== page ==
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State Money: A New ‘Virginia Coin’ Moves Closer to Reality

21st Century Wire says… Last year, the Commonwealth of Virginia said it would begin minting its own gold and silver coins as a parallel currency to the U.S. dollar under the bill that Virginia Del. Bob Marshall (R-Prince William) filed last summer. If this program makes it through, it could open the door to other states following suit, and might open a path to economic liberation from federal domination over the sovereign states. An interesting development to say the least…

Ylan Q. Mui

Washington Post

Virginia Del. Robert G. Marshall fears that a financial apocalypse is coming and only one thing can save the Commonwealth: its own currency.

The idea that Virginia should consider issuing its own money was dismissed as just another quixotic quest by one of the most conservative members of the state legislature when Marshall introduced it three years ago. But it has since gained traction not only in Virginia, but also in states across the country as Americans have grown increasingly suspicious of the institutions entrusted with safeguarding the economy.

This week, the proposal by the Prince William Republican sailed through the House of Delegates with a two-to-one majority.

“This is a serious study about a serious topic,” Marshall said Tuesday. “We’re not completely powerless.”

So far, only Utah has approved a law recognizing nontraditional currency. Four other states have bills pending this year. Marshall said he is unsure of his proposal’s prospects in the Virginia Senate. One Democrat derided it as a descent into “la-la land.”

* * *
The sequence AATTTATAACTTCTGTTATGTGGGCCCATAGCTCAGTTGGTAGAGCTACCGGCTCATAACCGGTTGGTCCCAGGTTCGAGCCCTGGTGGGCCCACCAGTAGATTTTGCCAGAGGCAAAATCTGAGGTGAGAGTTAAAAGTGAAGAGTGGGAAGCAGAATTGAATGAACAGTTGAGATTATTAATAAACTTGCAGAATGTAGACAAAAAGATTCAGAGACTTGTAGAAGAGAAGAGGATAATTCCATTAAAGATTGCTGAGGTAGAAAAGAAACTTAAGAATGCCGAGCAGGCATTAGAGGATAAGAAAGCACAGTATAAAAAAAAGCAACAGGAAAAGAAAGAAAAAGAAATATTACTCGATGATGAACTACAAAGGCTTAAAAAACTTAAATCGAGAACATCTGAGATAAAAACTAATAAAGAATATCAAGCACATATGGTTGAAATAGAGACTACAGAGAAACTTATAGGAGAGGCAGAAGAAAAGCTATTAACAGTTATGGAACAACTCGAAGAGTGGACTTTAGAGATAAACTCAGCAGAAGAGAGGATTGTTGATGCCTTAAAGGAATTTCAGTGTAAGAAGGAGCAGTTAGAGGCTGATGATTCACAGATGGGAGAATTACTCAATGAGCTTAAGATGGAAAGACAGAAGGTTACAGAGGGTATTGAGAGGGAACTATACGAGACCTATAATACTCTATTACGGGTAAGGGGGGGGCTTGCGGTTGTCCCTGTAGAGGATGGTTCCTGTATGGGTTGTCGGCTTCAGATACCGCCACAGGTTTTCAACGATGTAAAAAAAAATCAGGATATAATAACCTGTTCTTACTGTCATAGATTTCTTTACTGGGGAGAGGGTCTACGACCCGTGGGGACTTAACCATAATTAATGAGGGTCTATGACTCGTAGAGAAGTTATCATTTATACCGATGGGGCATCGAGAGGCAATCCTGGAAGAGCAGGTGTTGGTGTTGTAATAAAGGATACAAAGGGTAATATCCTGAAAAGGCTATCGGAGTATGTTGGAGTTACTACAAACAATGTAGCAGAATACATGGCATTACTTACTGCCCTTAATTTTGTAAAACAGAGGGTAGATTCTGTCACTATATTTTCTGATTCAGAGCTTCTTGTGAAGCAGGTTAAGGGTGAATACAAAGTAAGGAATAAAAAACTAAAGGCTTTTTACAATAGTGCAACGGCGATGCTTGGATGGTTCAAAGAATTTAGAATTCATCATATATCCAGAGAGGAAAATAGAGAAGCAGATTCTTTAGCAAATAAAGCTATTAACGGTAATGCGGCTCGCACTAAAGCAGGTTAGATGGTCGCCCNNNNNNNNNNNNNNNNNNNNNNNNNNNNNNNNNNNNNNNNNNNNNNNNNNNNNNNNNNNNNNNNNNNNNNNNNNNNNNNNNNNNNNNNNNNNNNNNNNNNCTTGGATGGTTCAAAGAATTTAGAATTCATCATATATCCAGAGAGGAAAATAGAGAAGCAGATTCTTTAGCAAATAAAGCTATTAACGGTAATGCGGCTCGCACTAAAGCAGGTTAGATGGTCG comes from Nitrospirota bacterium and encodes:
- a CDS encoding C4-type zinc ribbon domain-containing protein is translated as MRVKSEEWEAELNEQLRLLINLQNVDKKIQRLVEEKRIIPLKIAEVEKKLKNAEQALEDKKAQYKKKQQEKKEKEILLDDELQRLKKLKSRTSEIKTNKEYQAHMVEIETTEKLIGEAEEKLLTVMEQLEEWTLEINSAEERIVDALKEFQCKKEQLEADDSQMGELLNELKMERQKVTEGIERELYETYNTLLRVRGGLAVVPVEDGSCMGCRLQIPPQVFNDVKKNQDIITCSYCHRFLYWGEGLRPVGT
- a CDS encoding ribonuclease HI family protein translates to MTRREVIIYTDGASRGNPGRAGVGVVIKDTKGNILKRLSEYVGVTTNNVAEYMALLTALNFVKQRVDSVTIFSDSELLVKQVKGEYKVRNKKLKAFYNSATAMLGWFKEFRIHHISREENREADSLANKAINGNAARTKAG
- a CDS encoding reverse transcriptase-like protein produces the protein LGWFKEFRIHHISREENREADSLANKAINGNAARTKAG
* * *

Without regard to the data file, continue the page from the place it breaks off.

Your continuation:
But the fact that the debate is happening at all reflects a deep-seated distrust in the very foundation of the country’s economic system — the dollar.

Much of the anger is directed at the Federal Reserve, which controls the nation’s supply of money. Since the financial crisis, the Fed has pumped trillions of dollars into the economy to help avert what Chairman Ben S. Bernanke believed could have been the next Great Depression. Critics worry the Fed won’t ever stop.

Marshall believes that the result could resemble the Weimar Republic of Germany after World War I: a worthless currency, skyrocketing inflation and a crumbling government.

And those are only the problems that the Fed might create. Who knows what other threats may be lurking in the shadowy world of cyberattacks, Marshall said. The Fed acknowledged Tuesday that itscomputer systems were recently compromised, although the problems did not affect critical operations and have since been fixed.

“This is a lifeboat study; what happens if?” Marshall said.

Mainstream economics maintains that America is in little danger of turning into postwar Germany. Inflation is below 2 percent even though the Fed has tripled the amount of money in circulation since the 2008 financial crisis. Investors view the dollar as a safe haven, buying up greenbacks when turmoil strikes around the globe. A single currency is one of the bedrock assumptions of modern economics…

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